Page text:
For the past 20 years, DJ Anardi and his high school buddies often wondered when a certain blast from the past would land in their mailboxes.
About a month ago, just around his 36th birthday, Mr. Anardi’s arrived.
“Hey you good-looking guy, how is your life?” read the wobbly printed letters scrawled on three-hole punched lined paper, written by a 15-year-old to his much-older self.
Erin & DJ Anardi“Hey you good-looking guy...” DJ Anardi holding the letter he wrote to himself in Grade 9.
He wanted to go to college and play football, it read. Instead, he built a career at a steel mill. He wanted three or four children. He now has two boys. He was dating another girl when he put pen to paper back in the early 1990s, but harboured a crush on a girl named Erin.
Today, Erin is his wife and the mother of his children.
For the past four decades, a Saskatchewan high school English teacher has kept his commitment to thousands of former students by mailing them all a handwritten letter they had written to themselves as high school freshmen, to be read by their eyes only when they reached adulthood.
The 72-year-old retired teacher has spent countless hours tracking down students who’ve long grown up, moved away from home and married, using social media and good old-fashioned detective work. This year especially, former students’ Facebook news feeds have been awash with people delighted — and surprised — to actually get the letters.
“I think our society now is a society of non-commitment,” said Bruce Farrer, who started students writing letters to themselves at the beginning of his teaching career in 1961. “We say we’re going to do something, whether it’s in a marriage, or with our kids or maybe even with our organizations we join, and some little thing ticks us off and we think ‘Enough of that, I’m walking out.’ … I think it’s important to have a sense of commitment, and maybe in a minor way, the kids see I value that.”
Mr. Farrer, who spent much of his career at Bert Fox Community High School in Fort Qu’Appelle, a town of about 2,000 people about an hour northeast of Regina, simply wanted to encourage his students to write. They would submit their letters into one of two separate piles — one too personal for the teacher to read, the other approved for his gaze.
Students weren’t allowed to seal the envelopes because Mr. Farrer needed to see that they indeed wrote the full amount. That’s how they passed the assignment. One year, a student sealed his and insisted he’d written the full 10 pages. When Mr. Farrer opened it, only one page was complete, the other nine left blank. Instead of admonishing the student, he said perhaps there had been a mistake, and could he bring the remaining pages the next morning?
“John must’ve stayed up until midnight — he had the nine pages,” Mr. Farrer said. “It would have been sent back by now, I think. I’ve never had the opportunity to talk to him about that, but I’m sure he remembers.”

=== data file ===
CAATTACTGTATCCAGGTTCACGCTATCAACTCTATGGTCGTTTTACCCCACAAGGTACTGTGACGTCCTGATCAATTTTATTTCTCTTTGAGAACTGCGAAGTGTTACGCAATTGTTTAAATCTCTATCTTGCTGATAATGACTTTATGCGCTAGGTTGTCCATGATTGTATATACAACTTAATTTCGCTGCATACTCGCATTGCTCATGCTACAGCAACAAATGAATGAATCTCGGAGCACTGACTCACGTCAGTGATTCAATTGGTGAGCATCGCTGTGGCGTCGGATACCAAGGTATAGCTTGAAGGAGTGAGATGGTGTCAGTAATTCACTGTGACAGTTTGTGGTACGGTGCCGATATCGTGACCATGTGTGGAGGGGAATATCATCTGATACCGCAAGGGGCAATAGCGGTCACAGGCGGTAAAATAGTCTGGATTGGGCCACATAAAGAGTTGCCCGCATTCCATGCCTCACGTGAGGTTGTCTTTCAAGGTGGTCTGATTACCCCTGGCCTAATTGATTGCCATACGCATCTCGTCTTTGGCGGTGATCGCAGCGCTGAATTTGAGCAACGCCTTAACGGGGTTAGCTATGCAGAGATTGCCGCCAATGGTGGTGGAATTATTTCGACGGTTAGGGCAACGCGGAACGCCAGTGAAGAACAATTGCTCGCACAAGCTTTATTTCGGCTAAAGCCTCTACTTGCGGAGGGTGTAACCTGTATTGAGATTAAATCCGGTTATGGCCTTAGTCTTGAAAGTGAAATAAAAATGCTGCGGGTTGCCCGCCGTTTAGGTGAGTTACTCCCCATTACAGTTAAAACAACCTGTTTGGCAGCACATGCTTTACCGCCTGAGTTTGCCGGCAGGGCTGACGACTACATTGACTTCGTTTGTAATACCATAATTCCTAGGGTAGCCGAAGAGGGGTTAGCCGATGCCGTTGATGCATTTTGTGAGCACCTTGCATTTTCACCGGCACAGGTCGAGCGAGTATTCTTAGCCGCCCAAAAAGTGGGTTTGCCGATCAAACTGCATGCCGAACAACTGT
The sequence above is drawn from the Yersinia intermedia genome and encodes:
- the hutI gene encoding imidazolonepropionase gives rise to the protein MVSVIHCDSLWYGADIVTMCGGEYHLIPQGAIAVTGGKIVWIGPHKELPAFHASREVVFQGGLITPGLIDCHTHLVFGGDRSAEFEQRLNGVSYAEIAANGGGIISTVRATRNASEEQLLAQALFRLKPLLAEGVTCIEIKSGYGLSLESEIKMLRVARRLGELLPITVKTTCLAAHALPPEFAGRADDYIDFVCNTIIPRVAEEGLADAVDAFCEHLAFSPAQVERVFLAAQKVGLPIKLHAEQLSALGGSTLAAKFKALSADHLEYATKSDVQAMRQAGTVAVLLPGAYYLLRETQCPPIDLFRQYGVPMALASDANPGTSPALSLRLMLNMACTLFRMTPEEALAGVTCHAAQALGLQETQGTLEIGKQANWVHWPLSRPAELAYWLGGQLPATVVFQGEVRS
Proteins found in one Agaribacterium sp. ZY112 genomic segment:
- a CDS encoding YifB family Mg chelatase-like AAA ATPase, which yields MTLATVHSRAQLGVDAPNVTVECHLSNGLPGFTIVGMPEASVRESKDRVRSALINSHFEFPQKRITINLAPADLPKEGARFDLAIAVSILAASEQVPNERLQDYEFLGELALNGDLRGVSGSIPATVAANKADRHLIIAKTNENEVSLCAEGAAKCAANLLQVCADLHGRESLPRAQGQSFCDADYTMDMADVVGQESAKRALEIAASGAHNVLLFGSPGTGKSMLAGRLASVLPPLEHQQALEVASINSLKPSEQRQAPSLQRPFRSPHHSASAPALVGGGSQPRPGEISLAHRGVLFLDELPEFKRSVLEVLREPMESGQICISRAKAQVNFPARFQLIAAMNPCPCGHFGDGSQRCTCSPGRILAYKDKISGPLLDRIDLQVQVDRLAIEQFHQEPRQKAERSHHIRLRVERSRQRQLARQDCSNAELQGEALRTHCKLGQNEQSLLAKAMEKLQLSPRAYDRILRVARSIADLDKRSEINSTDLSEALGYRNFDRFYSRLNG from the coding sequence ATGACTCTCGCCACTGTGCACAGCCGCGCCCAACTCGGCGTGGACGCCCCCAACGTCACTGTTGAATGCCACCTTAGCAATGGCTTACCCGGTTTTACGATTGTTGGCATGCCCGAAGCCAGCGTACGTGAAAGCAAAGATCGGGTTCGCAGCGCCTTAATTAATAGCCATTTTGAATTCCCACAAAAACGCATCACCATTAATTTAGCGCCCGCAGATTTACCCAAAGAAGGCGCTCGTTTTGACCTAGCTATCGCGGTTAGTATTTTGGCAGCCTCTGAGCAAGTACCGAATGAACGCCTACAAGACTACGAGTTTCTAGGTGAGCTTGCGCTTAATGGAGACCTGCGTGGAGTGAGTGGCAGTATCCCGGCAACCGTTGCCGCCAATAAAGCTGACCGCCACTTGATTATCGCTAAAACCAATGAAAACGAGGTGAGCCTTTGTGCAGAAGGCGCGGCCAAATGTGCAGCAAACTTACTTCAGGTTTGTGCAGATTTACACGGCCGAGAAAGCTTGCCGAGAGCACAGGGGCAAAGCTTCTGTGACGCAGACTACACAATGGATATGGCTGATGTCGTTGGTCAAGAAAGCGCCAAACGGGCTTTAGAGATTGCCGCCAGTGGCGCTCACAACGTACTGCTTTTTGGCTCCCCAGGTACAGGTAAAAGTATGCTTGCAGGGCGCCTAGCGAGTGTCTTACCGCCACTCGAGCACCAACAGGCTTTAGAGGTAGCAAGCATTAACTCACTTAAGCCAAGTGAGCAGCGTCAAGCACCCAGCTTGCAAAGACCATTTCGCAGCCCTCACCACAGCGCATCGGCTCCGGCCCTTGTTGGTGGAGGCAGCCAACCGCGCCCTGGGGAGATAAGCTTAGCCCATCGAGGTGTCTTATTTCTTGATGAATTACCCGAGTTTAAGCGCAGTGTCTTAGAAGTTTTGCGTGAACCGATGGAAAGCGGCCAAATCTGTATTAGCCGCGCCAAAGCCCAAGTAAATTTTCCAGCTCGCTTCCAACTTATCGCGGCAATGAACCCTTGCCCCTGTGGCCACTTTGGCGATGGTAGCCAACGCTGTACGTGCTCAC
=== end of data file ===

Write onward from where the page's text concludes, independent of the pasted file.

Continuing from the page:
He keeps the letters in five bins at his working farm outside of town, which he tends to in the summers. In the winter’s slower months, he brings the letters to Bert Fox school and licks every envelope. This happens, of course, after the necessary investigative work to track down his former pupils. Sometimes it’s easy — their parents still live in town. But he’s used Canada 411, looked up relatives, even joined Facebook himself and cast out lines. He’ll also use the expertise and connections of people in town — a former student, for example, who’s now a real estate agent and knows when people move away.
“They’re just excited to get [their letters] back. And they’re [often] amazed by their predictions,” Mr. Farrer said. One Grade 9 was obsessed with ABBA and dreamed of marrying a “beautiful blond Swede.” Twenty years later, the young man had moved to Sweden and done just that.
‘I think some of them are embarrassed by how immature they were, but when you’re 14, you’re immature’
Not everyone is so pleased to revisit their confessions, their big dreams and details of their teenage lives decades later.
“I think some of them are embarrassed by how immature they were, but when you’re 14, you’re immature,” Mr. Farrer said. “And some of them don’t want to show it to their spouses or their parents.”
Sometimes the student is no longer alive to receive their letter back — a situation Mr. Farrer has faced many times. Students have died by suicide, in car accidents and from illness. This is the only scenario in which Mr. Farrer will read the letters pegged as personal, before sending. It helps him determine whether the letter would be a comfort to family, or simply add to the pain.
Mr. Farrer has been met with suspicion and hung up on many times by relatives he’s contacted in order to get a simple address, but never by a student.
“I hope other teachers do it,” said Mr. Anardi, who remembers throwing himself into the project despite his poor spelling and grammar skills. He still has many of the same high school friends. And he still has the same sly sense of humour present in the letter, in which he admits to crafting during math class.
At the bottom of his letter, Mr. Anardi wrote that if he ever received the letter 20 years later, as promised (many of the students were skeptical), he would have to call Mr. Farrer to tell him thanks.
“I’d forgotten to do that a month ago,” Mr. Anardi said Tuesday. “I’m going to call him tonight.”